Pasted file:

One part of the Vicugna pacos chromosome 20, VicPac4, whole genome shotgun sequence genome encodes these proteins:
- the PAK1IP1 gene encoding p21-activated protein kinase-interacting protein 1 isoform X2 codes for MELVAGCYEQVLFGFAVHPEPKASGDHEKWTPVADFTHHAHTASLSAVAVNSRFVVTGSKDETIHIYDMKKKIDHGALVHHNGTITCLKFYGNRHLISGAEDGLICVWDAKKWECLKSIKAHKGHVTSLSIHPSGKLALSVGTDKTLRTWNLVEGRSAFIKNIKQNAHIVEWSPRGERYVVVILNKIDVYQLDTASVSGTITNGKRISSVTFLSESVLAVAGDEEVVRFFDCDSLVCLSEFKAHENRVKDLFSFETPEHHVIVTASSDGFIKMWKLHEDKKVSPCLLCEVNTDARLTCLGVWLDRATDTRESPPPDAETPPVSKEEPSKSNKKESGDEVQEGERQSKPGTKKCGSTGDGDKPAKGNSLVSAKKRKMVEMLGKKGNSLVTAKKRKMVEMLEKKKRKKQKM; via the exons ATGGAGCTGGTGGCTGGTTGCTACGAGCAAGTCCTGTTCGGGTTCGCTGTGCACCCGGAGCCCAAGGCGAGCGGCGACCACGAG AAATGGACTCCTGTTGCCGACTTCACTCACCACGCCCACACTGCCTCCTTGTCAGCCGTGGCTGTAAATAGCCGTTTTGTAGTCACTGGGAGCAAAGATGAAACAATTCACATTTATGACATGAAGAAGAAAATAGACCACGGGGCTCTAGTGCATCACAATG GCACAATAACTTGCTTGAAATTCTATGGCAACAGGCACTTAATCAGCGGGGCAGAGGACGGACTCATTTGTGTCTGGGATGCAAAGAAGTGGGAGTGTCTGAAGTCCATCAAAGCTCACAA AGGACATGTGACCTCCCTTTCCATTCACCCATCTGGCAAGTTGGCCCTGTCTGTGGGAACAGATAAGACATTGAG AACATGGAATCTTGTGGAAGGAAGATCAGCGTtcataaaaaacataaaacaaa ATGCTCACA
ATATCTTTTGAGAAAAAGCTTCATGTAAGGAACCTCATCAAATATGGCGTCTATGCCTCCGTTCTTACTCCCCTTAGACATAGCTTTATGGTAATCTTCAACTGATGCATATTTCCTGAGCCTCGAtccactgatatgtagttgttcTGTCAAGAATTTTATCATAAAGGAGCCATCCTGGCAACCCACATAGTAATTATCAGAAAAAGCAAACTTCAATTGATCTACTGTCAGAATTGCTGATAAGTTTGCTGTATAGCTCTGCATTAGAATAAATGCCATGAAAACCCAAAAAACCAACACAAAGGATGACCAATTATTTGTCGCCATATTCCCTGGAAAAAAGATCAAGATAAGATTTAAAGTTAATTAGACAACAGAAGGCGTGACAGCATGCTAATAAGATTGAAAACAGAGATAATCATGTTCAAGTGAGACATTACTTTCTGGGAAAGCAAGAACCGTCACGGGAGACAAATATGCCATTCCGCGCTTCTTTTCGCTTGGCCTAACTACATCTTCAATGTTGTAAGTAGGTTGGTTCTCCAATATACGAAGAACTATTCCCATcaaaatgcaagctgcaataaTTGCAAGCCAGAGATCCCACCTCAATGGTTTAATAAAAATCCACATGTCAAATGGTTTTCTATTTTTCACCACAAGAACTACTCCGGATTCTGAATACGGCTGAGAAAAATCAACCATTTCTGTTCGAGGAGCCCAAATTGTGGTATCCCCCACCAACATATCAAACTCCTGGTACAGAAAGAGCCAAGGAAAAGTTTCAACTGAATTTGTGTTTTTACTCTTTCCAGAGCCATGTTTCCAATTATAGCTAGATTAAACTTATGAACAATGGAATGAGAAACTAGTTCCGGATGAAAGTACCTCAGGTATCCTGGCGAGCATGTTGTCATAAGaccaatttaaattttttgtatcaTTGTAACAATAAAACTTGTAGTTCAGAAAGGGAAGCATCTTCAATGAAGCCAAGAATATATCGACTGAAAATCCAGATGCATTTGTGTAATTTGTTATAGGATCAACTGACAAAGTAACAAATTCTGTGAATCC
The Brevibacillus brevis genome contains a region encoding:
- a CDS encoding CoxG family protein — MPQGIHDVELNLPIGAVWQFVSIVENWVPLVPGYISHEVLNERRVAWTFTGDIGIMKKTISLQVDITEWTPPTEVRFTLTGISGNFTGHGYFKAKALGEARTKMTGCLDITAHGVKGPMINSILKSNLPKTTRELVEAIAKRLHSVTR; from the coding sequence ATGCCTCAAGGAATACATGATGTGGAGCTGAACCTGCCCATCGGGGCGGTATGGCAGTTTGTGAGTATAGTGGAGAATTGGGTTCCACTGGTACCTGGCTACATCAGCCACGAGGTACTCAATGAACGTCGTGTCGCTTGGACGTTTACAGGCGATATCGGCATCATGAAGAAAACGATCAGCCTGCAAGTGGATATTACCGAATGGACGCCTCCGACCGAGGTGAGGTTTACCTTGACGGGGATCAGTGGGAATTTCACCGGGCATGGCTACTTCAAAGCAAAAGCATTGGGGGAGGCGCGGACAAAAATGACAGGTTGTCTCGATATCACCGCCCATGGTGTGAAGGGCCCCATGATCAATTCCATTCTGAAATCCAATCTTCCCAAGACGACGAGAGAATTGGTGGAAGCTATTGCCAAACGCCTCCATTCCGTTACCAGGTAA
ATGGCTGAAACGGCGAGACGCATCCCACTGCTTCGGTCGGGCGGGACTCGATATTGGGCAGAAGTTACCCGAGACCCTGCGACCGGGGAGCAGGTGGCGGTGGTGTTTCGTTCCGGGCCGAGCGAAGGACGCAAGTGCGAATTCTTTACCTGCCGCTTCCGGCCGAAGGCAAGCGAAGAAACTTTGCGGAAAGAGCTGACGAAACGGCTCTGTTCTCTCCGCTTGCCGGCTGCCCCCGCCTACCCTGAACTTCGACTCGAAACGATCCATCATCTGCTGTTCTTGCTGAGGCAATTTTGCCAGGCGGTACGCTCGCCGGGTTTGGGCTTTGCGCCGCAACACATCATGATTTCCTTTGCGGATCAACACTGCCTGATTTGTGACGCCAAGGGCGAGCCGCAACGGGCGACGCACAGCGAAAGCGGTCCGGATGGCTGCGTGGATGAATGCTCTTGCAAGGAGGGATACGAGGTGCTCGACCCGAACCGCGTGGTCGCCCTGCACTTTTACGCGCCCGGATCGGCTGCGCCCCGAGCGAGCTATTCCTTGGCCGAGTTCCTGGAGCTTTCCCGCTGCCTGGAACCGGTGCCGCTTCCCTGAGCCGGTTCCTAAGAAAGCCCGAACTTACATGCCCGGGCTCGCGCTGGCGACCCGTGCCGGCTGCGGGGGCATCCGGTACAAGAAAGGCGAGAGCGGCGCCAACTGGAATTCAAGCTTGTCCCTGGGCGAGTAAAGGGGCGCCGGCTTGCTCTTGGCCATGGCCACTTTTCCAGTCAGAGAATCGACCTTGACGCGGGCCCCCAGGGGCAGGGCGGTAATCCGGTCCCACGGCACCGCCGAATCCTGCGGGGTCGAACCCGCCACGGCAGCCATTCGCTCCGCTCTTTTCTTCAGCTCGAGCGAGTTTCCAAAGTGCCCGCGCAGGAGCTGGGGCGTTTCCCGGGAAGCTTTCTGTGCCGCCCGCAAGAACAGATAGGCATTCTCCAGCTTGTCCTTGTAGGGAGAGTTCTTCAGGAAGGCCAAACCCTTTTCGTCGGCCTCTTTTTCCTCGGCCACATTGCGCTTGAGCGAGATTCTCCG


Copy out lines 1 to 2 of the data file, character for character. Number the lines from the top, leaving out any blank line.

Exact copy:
One part of the Vicugna pacos chromosome 20, VicPac4, whole genome shotgun sequence genome encodes these proteins:
- the PAK1IP1 gene encoding p21-activated protein kinase-interacting protein 1 isoform X2 codes for MELVAGCYEQVLFGFAVHPEPKASGDHEKWTPVADFTHHAHTASLSAVAVNSRFVVTGSKDETIHIYDMKKKIDHGALVHHNGTITCLKFYGNRHLISGAEDGLICVWDAKKWECLKSIKAHKGHVTSLSIHPSGKLALSVGTDKTLRTWNLVEGRSAFIKNIKQNAHIVEWSPRGERYVVVILNKIDVYQLDTASVSGTITNGKRISSVTFLSESVLAVAGDEEVVRFFDCDSLVCLSEFKAHENRVKDLFSFETPEHHVIVTASSDGFIKMWKLHEDKKVSPCLLCEVNTDARLTCLGVWLDRATDTRESPPPDAETPPVSKEEPSKSNKKESGDEVQEGERQSKPGTKKCGSTGDGDKPAKGNSLVSAKKRKMVEMLGKKGNSLVTAKKRKMVEMLEKKKRKKQKM; via the exons ATGGAGCTGGTGGCTGGTTGCTACGAGCAAGTCCTGTTCGGGTTCGCTGTGCACCCGGAGCCCAAGGCGAGCGGCGACCACGAG AAATGGACTCCTGTTGCCGACTTCACTCACCACGCCCACACTGCCTCCTTGTCAGCCGTGGCTGTAAATAGCCGTTTTGTAGTCACTGGGAGCAAAGATGAAACAATTCACATTTATGACATGAAGAAGAAAATAGACCACGGGGCTCTAGTGCATCACAATG GCACAATAACTTGCTTGAAATTCTATGGCAACAGGCACTTAATCAGCGGGGCAGAGGACGGACTCATTTGTGTCTGGGATGCAAAGAAGTGGGAGTGTCTGAAGTCCATCAAAGCTCACAA AGGACATGTGACCTCCCTTTCCATTCACCCATCTGGCAAGTTGGCCCTGTCTGTGGGAACAGATAAGACATTGAG AACATGGAATCTTGTGGAAGGAAGATCAGCGTtcataaaaaacataaaacaaa ATGCTCACA